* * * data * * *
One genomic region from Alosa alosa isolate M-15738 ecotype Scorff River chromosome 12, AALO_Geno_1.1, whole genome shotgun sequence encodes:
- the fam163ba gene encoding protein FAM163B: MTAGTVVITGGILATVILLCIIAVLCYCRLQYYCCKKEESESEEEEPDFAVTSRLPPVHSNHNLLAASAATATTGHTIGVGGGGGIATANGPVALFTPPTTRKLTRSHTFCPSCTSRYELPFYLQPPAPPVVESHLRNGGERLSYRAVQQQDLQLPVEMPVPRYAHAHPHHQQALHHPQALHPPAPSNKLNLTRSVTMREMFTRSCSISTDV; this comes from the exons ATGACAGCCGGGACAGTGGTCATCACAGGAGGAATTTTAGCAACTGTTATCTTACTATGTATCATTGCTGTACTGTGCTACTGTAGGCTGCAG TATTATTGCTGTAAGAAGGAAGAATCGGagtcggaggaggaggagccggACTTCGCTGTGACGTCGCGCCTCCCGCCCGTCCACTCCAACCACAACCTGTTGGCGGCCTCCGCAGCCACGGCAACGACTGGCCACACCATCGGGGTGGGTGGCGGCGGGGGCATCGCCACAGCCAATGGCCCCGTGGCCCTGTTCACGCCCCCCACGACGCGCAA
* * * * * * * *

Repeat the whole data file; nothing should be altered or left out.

One genomic region from Alosa alosa isolate M-15738 ecotype Scorff River chromosome 12, AALO_Geno_1.1, whole genome shotgun sequence encodes:
- the fam163ba gene encoding protein FAM163B: MTAGTVVITGGILATVILLCIIAVLCYCRLQYYCCKKEESESEEEEPDFAVTSRLPPVHSNHNLLAASAATATTGHTIGVGGGGGIATANGPVALFTPPTTRKLTRSHTFCPSCTSRYELPFYLQPPAPPVVESHLRNGGERLSYRAVQQQDLQLPVEMPVPRYAHAHPHHQQALHHPQALHPPAPSNKLNLTRSVTMREMFTRSCSISTDV; this comes from the exons ATGACAGCCGGGACAGTGGTCATCACAGGAGGAATTTTAGCAACTGTTATCTTACTATGTATCATTGCTGTACTGTGCTACTGTAGGCTGCAG TATTATTGCTGTAAGAAGGAAGAATCGGagtcggaggaggaggagccggACTTCGCTGTGACGTCGCGCCTCCCGCCCGTCCACTCCAACCACAACCTGTTGGCGGCCTCCGCAGCCACGGCAACGACTGGCCACACCATCGGGGTGGGTGGCGGCGGGGGCATCGCCACAGCCAATGGCCCCGTGGCCCTGTTCACGCCCCCCACGACGCGCAA